The World Day of Peace

Kazimierz Szalata

True peace is born in people’s hearts. This fundamental truth shone in the life of the great humanist of the 20th century Raoul Follereau who during the cruel World War II took the initiative to establish the World Day of Peace – special time that would let each man realise that we were called to build creatively relationships between people. It is true that the history of mankind is full of dates of battles and conquests but as Raoul Follereau said we would learn to live human lives finally, i.e. lives not against one another but with one another. The civilisation built on the Greek wisdom, the Roman law and the Christian religion teaches us that principle. Christians who cannot forget the words of Jesus Christ uttered in the Sermon on the Mount, ‘’Happy the peacemakers: they shall be called sons of God’ (Matthew 5:9) are especially obliged to build peace. This special beatitude, raising us to the dignity of sons of God, obliges us to be always and everywhere active builders of peace.

What is peace?

The end of war activities does not mean peace, which was confirmed by the periods of the so-called cold war, war of nerves, mutual accusations, provocations and suspicions. Despite various appeals and messages directed to the great authorities of the world the initiative of Raoul Follereau was not welcomed for over twenty years. The condition without war activities in Europe was accepted with satisfaction although nobody felt secure during those years. When finally Follereau appealed to young people in the world to support his programme to build a civilisation of peace actively, the agreed sign being the World Day of Peace celebrated once a year, several million letters from young people, who understood the necessity to change the course of history focused on confrontation perfectly well, were sent to the UN headquarters from all continents. Then Follereau calculated that if once a year we spent for charities and humanitarian aid the amount we spent on armaments we could heal all lepers and feed all children that were dying of hunger somewhere. But neither the great powers nor small countries dared to agree to take such a gesture. The UN discussed the proposal of Raoul Follereau and in 1968 Pope Paul VI announced the World Day of Peace that was to fall on the most meaningful day of the calendar, namely on 1 January. And again the Catholic Church responded to one of the most difficult challenges of the contemporary world. Since that time the successors of St Peter directed their annual special messages that are important elements of the social teaching of the Church.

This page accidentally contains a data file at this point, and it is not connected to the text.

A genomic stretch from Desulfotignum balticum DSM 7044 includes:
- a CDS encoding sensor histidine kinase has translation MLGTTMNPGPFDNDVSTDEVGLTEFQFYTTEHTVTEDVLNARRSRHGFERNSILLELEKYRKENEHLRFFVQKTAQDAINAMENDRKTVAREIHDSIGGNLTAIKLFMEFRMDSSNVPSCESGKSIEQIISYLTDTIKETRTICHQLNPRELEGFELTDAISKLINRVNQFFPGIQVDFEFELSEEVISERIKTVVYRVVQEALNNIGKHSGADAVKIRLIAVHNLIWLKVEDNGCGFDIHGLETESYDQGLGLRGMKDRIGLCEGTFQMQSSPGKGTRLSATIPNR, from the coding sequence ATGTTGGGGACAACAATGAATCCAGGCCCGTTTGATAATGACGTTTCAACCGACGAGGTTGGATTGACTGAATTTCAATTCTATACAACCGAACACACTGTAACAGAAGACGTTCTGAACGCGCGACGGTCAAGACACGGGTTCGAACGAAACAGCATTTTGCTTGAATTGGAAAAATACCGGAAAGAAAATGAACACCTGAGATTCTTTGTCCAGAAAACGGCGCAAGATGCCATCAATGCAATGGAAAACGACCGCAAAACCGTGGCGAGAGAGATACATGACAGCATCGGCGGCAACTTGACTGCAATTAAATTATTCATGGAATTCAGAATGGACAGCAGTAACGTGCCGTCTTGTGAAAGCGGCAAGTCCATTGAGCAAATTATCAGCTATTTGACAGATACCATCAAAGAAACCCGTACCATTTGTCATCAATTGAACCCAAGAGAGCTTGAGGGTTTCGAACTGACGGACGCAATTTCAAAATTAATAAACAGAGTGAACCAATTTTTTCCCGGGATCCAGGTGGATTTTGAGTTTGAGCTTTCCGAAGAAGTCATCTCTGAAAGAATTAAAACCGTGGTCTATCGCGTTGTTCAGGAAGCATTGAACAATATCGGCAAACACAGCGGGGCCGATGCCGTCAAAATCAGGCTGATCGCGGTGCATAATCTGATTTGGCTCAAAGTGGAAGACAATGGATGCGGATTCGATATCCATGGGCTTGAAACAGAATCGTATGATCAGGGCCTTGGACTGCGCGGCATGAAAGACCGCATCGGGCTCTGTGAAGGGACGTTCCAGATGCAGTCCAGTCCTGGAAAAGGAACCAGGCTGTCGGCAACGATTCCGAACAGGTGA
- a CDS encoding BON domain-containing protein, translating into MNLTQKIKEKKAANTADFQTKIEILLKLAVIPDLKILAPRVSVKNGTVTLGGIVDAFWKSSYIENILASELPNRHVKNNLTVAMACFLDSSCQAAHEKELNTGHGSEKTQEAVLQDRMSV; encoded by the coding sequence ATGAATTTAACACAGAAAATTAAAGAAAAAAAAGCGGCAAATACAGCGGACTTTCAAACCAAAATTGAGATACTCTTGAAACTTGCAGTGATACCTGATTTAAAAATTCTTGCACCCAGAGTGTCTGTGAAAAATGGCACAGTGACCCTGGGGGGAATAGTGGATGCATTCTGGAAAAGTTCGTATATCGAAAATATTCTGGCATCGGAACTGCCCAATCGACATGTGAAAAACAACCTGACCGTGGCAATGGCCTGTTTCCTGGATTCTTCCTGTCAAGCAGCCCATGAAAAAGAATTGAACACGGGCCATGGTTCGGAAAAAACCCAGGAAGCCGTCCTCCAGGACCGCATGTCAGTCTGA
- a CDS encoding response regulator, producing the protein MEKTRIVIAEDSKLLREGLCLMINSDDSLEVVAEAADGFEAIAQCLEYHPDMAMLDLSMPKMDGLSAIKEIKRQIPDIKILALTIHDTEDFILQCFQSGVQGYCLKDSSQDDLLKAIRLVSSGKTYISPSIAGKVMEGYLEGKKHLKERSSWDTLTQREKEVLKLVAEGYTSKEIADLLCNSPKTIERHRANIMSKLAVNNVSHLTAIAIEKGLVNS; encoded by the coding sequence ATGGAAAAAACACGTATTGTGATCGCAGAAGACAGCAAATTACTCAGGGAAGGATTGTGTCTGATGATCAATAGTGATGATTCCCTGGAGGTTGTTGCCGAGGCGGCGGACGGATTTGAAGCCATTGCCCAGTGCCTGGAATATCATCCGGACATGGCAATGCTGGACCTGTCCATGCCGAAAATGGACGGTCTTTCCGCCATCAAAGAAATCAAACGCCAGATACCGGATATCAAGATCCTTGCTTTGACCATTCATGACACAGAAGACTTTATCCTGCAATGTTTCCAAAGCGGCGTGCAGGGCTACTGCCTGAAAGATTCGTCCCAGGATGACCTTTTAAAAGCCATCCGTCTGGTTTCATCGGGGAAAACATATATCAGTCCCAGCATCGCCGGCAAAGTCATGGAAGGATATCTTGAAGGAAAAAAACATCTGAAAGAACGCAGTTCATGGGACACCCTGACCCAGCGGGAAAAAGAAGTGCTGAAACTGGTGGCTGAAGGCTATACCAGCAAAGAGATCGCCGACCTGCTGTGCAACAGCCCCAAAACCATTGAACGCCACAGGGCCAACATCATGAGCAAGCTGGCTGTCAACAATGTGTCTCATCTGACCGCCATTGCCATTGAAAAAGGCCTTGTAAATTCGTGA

What is war?

Every war is some defeat. It reveals weakness and immaturity of man who cannot solve social problems in a worthy way and without violence. Despite victorious battles one must sit at the table sooner or later; one must talk because one must live for oneself. In order to do that one needs a deep formation, a true school of wisdom and humility, which bears justice, which is not written in treaties and agreements but in man’s heart. Treaties are formal frameworks, which our will must fulfil. Otherwise they will be useless documents. That’s why the teaching of the Church concerning peace goes beyond the order of current politics, reaching deeper to the sources on which one can build a fair and happy future for all nations.
The meetings of the representatives of various religions in Assisi, organised by Pope John Paul II, completed the initiative launched by Raoul Follereau. It has turned out that peace is so close to man’s heart that despite considerable differences in understanding the world, man and God one can and should seek ways to reach people’s hearts and minds, people who cannot understand that the only chance for normal development of human beings is peace, which constitutes the fundamental element of the construction called civilisation of love.

"Niedziela" 1/2010

Editor: Tygodnik Katolicki "Niedziela", ul. 3 Maja 12, 42-200 Czestochowa, Polska
Editor-in-chief: Fr Jaroslaw Grabowski • E-mail: